BOSTON — The Boston area held funerals for two more of its dead Tuesday — including an 8-year-old boy — as evidence mounted that the older Tsarnaev brother had embraced a radical, anti-American strain of Islam and was the driving force behind the Boston Marathon bombing.
Younger brother Dzhokhar Tsarnaev’s condition was upgraded from serious to fair as investigators continued building their case against the 19-year-old college student.
He could face the death penalty after being charged Monday with joining forces with his brother, now dead, in setting off the shrapnel-packed pressure-cooker bombs that killed three people.
In Washington, Senate Intelligence Committee member Richard Burr, R-N.C., said after his panel was briefed by federal law enforcement officials that there is “no question” that Tamerlan Tsarnaev, 26, was “the dominant force” behind the attacks, and that the brothers had apparently been radicalized by material on the Internet rather than by contact with militant groups overseas.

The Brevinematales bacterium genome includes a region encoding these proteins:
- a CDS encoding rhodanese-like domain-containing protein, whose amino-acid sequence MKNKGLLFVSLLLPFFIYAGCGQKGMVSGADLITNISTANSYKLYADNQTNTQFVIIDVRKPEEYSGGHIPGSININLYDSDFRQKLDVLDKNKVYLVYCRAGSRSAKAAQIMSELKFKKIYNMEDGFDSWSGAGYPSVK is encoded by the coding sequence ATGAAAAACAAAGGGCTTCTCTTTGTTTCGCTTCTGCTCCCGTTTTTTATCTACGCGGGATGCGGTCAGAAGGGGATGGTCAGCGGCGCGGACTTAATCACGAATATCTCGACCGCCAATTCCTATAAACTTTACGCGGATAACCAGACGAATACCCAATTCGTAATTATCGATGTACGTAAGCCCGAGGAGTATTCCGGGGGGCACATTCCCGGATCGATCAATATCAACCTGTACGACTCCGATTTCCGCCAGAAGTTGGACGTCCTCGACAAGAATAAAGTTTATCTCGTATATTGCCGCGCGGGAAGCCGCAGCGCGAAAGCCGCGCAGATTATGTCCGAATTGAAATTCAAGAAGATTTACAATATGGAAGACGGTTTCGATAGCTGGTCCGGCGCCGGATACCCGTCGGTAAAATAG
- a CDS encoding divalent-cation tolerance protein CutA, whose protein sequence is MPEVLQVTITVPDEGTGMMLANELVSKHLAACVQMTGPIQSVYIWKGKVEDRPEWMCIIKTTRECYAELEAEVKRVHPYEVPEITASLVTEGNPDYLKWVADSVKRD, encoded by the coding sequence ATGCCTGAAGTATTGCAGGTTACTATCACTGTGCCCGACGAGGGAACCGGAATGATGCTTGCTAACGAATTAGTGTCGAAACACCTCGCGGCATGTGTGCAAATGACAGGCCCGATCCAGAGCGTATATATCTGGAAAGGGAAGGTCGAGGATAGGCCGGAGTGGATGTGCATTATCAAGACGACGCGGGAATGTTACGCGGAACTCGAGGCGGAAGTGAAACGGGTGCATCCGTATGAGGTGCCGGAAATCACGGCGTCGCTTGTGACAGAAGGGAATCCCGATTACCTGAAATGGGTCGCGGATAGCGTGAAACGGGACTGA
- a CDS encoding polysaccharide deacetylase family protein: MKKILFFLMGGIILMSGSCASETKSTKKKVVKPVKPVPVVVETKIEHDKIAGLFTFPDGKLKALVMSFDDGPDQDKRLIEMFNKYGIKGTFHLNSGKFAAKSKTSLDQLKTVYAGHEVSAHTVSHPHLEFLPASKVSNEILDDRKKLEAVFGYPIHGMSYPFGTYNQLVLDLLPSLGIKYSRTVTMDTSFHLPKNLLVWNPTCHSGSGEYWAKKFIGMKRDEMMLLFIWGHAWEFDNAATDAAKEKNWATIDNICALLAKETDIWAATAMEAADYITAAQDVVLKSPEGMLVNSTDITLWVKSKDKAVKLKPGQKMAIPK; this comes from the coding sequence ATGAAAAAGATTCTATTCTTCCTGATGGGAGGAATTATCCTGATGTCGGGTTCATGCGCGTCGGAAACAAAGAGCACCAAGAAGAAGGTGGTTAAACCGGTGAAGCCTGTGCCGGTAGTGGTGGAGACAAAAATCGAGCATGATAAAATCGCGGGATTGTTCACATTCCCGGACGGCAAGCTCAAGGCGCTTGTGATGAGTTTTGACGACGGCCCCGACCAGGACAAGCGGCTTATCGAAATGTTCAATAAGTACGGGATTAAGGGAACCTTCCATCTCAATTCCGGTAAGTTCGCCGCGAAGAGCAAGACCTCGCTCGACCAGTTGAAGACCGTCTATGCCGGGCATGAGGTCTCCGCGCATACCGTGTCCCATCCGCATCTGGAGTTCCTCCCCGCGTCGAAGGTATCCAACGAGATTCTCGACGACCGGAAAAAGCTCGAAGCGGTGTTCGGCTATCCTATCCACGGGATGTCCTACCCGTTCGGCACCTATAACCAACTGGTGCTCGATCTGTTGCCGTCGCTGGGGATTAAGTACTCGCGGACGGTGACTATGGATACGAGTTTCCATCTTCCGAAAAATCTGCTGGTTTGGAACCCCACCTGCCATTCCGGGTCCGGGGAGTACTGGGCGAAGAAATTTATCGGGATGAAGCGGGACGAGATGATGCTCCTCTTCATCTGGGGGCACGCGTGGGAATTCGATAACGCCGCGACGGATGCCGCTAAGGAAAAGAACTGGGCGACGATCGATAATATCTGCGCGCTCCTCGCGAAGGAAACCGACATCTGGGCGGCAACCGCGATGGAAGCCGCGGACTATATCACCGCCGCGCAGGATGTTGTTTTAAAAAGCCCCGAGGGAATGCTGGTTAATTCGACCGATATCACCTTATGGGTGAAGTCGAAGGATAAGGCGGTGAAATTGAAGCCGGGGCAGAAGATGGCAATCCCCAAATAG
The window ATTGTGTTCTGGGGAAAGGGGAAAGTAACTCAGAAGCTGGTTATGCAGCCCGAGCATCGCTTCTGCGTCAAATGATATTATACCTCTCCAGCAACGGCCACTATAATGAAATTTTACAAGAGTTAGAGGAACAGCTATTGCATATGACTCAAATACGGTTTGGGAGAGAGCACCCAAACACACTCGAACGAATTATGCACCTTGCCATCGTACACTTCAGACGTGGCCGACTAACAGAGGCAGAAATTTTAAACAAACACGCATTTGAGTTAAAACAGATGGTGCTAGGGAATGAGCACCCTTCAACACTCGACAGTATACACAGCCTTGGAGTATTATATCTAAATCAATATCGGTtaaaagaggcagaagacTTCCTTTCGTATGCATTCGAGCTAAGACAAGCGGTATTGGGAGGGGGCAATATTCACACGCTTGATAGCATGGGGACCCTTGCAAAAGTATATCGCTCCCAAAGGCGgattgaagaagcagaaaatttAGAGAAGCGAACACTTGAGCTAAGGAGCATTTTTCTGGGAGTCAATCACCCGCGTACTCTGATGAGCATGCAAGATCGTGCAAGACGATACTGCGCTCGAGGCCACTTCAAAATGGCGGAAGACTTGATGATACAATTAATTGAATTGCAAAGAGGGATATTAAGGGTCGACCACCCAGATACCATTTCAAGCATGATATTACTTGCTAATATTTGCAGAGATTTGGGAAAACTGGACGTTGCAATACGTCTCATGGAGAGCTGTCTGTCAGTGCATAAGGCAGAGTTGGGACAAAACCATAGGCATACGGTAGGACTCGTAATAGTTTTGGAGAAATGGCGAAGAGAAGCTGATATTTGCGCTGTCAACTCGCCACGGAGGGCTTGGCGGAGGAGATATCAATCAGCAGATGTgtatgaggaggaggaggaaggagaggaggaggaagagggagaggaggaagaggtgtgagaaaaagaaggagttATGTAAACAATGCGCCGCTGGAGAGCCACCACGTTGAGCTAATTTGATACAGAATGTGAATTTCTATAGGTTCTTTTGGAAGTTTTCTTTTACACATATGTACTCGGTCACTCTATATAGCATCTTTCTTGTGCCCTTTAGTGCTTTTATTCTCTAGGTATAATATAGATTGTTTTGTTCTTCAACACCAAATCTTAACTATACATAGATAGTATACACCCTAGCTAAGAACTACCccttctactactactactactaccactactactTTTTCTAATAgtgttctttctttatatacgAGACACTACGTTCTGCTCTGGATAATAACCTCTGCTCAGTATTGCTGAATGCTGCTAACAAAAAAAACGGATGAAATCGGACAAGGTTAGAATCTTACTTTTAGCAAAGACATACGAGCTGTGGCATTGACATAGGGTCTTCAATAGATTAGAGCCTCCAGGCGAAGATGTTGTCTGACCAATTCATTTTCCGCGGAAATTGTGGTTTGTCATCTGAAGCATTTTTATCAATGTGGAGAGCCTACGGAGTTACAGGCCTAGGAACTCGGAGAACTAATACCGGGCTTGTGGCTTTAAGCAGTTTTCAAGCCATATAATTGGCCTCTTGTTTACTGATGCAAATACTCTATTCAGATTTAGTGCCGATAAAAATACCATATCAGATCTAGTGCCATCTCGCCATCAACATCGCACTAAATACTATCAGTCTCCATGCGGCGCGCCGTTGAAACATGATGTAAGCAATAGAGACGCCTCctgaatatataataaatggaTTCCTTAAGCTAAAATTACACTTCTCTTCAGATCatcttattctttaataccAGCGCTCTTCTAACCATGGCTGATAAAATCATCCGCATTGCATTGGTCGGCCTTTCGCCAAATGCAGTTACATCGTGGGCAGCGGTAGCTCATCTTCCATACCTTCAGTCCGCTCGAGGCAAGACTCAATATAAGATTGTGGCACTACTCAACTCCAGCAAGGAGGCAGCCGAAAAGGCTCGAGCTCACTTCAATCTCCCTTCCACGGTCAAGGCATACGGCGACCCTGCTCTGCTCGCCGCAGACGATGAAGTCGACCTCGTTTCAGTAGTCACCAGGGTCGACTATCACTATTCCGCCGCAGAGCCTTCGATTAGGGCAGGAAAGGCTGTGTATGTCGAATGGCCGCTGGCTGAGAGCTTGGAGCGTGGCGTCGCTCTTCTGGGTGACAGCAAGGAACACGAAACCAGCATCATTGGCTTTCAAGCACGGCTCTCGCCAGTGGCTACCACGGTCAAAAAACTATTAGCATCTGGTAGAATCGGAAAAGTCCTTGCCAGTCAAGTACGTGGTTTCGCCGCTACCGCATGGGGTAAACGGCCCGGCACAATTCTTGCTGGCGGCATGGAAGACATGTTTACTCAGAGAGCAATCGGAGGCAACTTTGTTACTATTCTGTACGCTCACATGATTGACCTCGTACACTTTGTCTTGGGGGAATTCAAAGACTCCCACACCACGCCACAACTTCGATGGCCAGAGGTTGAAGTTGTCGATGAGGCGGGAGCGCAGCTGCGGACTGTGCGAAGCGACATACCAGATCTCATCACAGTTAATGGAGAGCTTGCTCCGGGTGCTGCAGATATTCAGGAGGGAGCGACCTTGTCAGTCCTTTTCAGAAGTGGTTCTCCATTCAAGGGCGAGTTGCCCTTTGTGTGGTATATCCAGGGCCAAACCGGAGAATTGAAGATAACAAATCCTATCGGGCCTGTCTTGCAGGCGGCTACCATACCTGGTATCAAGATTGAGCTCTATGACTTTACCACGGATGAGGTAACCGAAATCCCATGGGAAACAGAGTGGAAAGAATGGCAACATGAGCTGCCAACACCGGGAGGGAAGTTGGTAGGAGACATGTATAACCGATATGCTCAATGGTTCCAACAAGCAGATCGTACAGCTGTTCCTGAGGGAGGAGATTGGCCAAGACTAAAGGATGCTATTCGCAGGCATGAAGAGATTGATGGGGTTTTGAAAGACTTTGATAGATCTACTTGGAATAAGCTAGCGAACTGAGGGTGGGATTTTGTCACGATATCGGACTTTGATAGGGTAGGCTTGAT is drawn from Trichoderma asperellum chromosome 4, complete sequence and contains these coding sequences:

Martin Richard, a schoolboy from Boston’s Dorchester neighborhood who was the youngest of those killed in the April 15 blasts at the marathon finish line, was laid to rest after a family-only funeral Mass.
“The outpouring of love and support over the last week has been tremendous,” the family said in a statement. “This has been the most difficult week of our lives.”
A funeral was also held for Massachusetts Institute of Technology police officer Sean Collier, 26, who authorities said was shot to death by the Tsarnaev brothers three days after the bombing. A memorial service for Collier, a graduate of Salem State University, is scheduled for today at MIT, with Vice President Joe Biden expected to attend.
More than 260 people were injured by the bomb blasts, according to the latest figures. About 50 were still hospitalized.
Authorities believe neither brother had links to terror groups. However, two U.S. officials said Tuesday that Tamerlan Tsarnaev — who died last week in a gunbattle — frequently looked at extremist websites, including Inspire magazine, an English-language online publication produced by al-Qaida’s Yemen affiliate. The magazine has endorsed lone-wolf terror attacks.